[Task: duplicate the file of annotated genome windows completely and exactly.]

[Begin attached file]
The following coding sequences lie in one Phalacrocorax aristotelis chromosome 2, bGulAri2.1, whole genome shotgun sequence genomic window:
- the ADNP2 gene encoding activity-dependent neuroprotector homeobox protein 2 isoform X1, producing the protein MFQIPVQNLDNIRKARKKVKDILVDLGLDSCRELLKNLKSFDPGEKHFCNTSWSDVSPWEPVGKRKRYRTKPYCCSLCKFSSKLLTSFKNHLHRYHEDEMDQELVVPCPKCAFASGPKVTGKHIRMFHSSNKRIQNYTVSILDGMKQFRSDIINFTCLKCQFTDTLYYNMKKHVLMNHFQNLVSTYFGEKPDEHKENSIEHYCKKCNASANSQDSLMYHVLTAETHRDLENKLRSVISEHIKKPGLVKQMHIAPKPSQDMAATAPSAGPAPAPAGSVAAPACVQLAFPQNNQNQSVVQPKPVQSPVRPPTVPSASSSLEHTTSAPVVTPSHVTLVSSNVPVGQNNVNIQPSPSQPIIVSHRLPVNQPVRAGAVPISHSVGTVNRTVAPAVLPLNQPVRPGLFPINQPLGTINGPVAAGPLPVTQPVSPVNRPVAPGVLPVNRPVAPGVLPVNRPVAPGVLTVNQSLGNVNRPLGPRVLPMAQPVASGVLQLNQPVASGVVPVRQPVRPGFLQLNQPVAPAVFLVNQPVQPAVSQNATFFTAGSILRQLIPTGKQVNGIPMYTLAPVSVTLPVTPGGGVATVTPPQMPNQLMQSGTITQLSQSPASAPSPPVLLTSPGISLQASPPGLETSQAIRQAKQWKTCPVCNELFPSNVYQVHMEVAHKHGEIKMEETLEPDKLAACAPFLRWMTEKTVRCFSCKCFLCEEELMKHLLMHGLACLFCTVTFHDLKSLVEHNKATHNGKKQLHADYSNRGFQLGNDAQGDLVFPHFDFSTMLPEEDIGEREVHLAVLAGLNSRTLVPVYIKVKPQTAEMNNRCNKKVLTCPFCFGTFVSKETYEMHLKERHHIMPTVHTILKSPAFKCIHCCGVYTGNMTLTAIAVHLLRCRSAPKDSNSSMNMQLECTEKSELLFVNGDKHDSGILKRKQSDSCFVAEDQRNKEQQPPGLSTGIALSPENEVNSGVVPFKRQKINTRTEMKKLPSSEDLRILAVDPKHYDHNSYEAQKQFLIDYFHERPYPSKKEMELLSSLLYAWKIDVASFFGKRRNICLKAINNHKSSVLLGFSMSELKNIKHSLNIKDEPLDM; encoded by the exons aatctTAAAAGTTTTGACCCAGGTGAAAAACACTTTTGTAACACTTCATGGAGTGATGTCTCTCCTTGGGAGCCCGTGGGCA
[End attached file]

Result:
The following coding sequences lie in one Phalacrocorax aristotelis chromosome 2, bGulAri2.1, whole genome shotgun sequence genomic window:
- the ADNP2 gene encoding activity-dependent neuroprotector homeobox protein 2 isoform X1, producing the protein MFQIPVQNLDNIRKARKKVKDILVDLGLDSCRELLKNLKSFDPGEKHFCNTSWSDVSPWEPVGKRKRYRTKPYCCSLCKFSSKLLTSFKNHLHRYHEDEMDQELVVPCPKCAFASGPKVTGKHIRMFHSSNKRIQNYTVSILDGMKQFRSDIINFTCLKCQFTDTLYYNMKKHVLMNHFQNLVSTYFGEKPDEHKENSIEHYCKKCNASANSQDSLMYHVLTAETHRDLENKLRSVISEHIKKPGLVKQMHIAPKPSQDMAATAPSAGPAPAPAGSVAAPACVQLAFPQNNQNQSVVQPKPVQSPVRPPTVPSASSSLEHTTSAPVVTPSHVTLVSSNVPVGQNNVNIQPSPSQPIIVSHRLPVNQPVRAGAVPISHSVGTVNRTVAPAVLPLNQPVRPGLFPINQPLGTINGPVAAGPLPVTQPVSPVNRPVAPGVLPVNRPVAPGVLPVNRPVAPGVLTVNQSLGNVNRPLGPRVLPMAQPVASGVLQLNQPVASGVVPVRQPVRPGFLQLNQPVAPAVFLVNQPVQPAVSQNATFFTAGSILRQLIPTGKQVNGIPMYTLAPVSVTLPVTPGGGVATVTPPQMPNQLMQSGTITQLSQSPASAPSPPVLLTSPGISLQASPPGLETSQAIRQAKQWKTCPVCNELFPSNVYQVHMEVAHKHGEIKMEETLEPDKLAACAPFLRWMTEKTVRCFSCKCFLCEEELMKHLLMHGLACLFCTVTFHDLKSLVEHNKATHNGKKQLHADYSNRGFQLGNDAQGDLVFPHFDFSTMLPEEDIGEREVHLAVLAGLNSRTLVPVYIKVKPQTAEMNNRCNKKVLTCPFCFGTFVSKETYEMHLKERHHIMPTVHTILKSPAFKCIHCCGVYTGNMTLTAIAVHLLRCRSAPKDSNSSMNMQLECTEKSELLFVNGDKHDSGILKRKQSDSCFVAEDQRNKEQQPPGLSTGIALSPENEVNSGVVPFKRQKINTRTEMKKLPSSEDLRILAVDPKHYDHNSYEAQKQFLIDYFHERPYPSKKEMELLSSLLYAWKIDVASFFGKRRNICLKAINNHKSSVLLGFSMSELKNIKHSLNIKDEPLDM; encoded by the exons aatctTAAAAGTTTTGACCCAGGTGAAAAACACTTTTGTAACACTTCATGGAGTGATGTCTCTCCTTGGGAGCCCGTGGGCA